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I’d Pay Very Close Attention to This if I Were a Marijuana Investor

Photo: Plantlady223. Licence: https://creativecommons.org/licenses/by-sa/4.0/ Source: https://commons.wikimedia.org/wiki/File:Young_cannabis_plant_in_the_vegetative_stage_01.jpg

On June 6, Aphria Inc.  (TSX:APH), Canada’s third-largest medical marijuana company, announced that it plans to invest $55 million to build a brand new, state-of-the-art extraction facility.

In announcing the move, the company spun it as a social governance initiative: “We’re expanding our horizons in Leamington so that when our youth go away to school they’ve got something to come home to.”

And while there may be some truth to the company’s statement that the move is intended as a grassroots initiative to help provide skilled employment for local youth living near the company’s Leamington headquarters, the multi-million-dollar investment is far more about exploiting the apparent opportunities in marijuana extraction than anything else.

The planned facility will be capable of processing over 200,000 kilograms of marijuana plant annually, with the first deliveries expected towards the end of the first quarter in 2019.

Through advanced extraction methods involving the use of butane, ethanol, and CO2, the company aims to produce “world-class cannabis concentrates” that can then be converted into a myriads of applications from powders, creams, patches, edibles, and even infused beverages.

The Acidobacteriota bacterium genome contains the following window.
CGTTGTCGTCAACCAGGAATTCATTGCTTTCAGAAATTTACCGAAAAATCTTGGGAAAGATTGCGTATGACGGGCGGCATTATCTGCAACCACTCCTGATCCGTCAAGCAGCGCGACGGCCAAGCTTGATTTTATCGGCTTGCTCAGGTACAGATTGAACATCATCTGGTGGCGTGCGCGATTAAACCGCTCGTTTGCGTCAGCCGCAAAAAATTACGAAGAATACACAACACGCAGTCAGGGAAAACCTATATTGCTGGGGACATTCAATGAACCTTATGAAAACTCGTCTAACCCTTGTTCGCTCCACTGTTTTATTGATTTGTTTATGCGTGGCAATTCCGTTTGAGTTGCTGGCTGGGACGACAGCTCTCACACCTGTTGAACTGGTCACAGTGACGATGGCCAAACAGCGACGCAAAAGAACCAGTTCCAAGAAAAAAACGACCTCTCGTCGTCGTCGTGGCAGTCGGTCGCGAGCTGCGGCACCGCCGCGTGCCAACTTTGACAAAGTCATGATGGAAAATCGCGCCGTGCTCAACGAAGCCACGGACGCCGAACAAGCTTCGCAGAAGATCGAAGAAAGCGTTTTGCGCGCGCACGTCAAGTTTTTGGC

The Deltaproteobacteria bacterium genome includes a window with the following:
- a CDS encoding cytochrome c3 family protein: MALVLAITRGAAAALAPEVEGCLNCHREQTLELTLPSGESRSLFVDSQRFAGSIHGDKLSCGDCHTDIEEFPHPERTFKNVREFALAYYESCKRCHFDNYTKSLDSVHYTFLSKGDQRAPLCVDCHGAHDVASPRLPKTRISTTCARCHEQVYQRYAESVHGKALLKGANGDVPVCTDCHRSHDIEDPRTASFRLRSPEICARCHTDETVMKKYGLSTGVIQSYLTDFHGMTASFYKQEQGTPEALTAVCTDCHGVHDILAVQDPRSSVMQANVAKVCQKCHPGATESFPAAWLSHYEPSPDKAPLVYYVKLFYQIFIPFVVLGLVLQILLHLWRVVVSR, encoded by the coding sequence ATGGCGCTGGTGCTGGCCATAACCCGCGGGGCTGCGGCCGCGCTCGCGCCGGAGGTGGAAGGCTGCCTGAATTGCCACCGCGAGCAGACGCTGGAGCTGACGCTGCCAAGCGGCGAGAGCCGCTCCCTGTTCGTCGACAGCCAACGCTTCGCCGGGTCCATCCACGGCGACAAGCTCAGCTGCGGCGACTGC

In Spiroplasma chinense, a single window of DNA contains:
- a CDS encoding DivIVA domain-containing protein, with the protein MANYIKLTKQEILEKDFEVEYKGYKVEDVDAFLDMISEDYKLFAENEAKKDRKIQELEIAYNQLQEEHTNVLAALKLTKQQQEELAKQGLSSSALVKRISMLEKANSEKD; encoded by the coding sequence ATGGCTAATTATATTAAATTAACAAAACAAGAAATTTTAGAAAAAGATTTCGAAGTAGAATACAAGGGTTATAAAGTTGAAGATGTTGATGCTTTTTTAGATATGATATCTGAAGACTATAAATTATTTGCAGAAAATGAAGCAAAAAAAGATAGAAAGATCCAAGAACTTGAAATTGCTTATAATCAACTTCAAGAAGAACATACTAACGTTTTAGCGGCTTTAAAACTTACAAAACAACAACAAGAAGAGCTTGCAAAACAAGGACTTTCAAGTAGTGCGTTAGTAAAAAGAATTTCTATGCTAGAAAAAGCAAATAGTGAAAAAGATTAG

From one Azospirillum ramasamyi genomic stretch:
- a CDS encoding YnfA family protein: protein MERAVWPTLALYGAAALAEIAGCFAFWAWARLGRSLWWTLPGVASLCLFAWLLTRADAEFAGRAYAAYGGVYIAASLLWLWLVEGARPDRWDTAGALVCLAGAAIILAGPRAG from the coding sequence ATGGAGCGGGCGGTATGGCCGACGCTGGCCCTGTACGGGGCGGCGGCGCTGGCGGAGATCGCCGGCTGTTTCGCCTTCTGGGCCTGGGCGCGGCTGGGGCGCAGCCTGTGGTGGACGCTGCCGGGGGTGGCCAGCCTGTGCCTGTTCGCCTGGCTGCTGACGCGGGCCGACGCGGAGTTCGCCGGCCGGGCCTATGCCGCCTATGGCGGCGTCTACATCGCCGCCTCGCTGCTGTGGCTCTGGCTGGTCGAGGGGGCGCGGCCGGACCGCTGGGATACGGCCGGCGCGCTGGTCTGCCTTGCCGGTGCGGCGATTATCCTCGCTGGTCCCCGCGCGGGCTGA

While it hasn’t received a tonne of attention in the mainstream press to date, those Fools fortunate to be blessed with shrewd memories may recall that Constellation Brands, Inc. (NYSE:STZ), one of the world’s largest alcoholic beverage makers, specifically touted the potential it saw in infused beverages last fall when it announced it was making a $245 million investment in Canopy Growth Corp. (TSX:WEED)(NYSE:CGC).

As Aphria’s chief financial officer Carl Merton said in announcing the company’s latest investment, the investment in extraction facilities sets the company up for “the wave after [this one] that no one even knows about yet.”

The proof is in the pudding…

Maybe the latest news shouldn’t come as such a surprise to those who have been following the evolution of Canada’s cannabis markets closely over the past few years.

As the market for product has matured, more sales for Canada’s licensed medical producers (recreational marijuana is still not legally available for sale) are coming from the sale of derivative products like oils, edibles and creams — rather than simply sales of the traditional marijuana flower.

Not only do oils and other derivative or extract products tend to carry with them higher margins for producers like Aphria (a good thing), they also promote several health benefits with them as compared to smoking the traditional flower through a cigarette or pipe.

A look to the future

As the values of licensed marijuana producers have soared in recent years, it only becomes more difficult for investors uncover the true “value” that remains hidden in the market.

One avenue worth considering is, of course, the implications for companies like Aphria, Canopy Growth, Cronos Group Inc. (TSX:CRON)(NASDAQ:CRON) and others to tap into the many international markets that continue to open.

But many are already looking at that opportunity square on — meaning that the next leg of the marijuana rally may actually end up coming from an advanced understanding of which manufacturers are able to lead the industry through innovation, including Aphria’s latest initiative.

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Fool contributor Jason Phillips owns shares in Aphria Inc.

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